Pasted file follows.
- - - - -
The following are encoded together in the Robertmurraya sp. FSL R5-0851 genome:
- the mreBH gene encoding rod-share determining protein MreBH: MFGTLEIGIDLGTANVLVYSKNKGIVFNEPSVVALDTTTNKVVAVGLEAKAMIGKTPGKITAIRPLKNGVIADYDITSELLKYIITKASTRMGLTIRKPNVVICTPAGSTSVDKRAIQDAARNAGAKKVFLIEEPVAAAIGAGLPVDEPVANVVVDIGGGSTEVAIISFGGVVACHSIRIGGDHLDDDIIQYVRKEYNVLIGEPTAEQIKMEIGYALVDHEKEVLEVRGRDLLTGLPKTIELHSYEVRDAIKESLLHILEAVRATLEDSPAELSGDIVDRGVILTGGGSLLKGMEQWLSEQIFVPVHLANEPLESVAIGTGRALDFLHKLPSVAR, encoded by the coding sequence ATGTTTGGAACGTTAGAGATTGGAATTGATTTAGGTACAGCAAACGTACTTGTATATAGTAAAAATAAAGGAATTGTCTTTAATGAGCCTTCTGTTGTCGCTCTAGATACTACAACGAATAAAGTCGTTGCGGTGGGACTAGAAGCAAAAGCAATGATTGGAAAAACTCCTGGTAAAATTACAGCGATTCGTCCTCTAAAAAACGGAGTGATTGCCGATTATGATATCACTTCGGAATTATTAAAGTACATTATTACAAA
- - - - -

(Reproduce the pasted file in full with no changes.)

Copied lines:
The following are encoded together in the Robertmurraya sp. FSL R5-0851 genome:
- the mreBH gene encoding rod-share determining protein MreBH: MFGTLEIGIDLGTANVLVYSKNKGIVFNEPSVVALDTTTNKVVAVGLEAKAMIGKTPGKITAIRPLKNGVIADYDITSELLKYIITKASTRMGLTIRKPNVVICTPAGSTSVDKRAIQDAARNAGAKKVFLIEEPVAAAIGAGLPVDEPVANVVVDIGGGSTEVAIISFGGVVACHSIRIGGDHLDDDIIQYVRKEYNVLIGEPTAEQIKMEIGYALVDHEKEVLEVRGRDLLTGLPKTIELHSYEVRDAIKESLLHILEAVRATLEDSPAELSGDIVDRGVILTGGGSLLKGMEQWLSEQIFVPVHLANEPLESVAIGTGRALDFLHKLPSVAR, encoded by the coding sequence ATGTTTGGAACGTTAGAGATTGGAATTGATTTAGGTACAGCAAACGTACTTGTATATAGTAAAAATAAAGGAATTGTCTTTAATGAGCCTTCTGTTGTCGCTCTAGATACTACAACGAATAAAGTCGTTGCGGTGGGACTAGAAGCAAAAGCAATGATTGGAAAAACTCCTGGTAAAATTACAGCGATTCGTCCTCTAAAAAACGGAGTGATTGCCGATTATGATATCACTTCGGAATTATTAAAGTACATTATTACAAA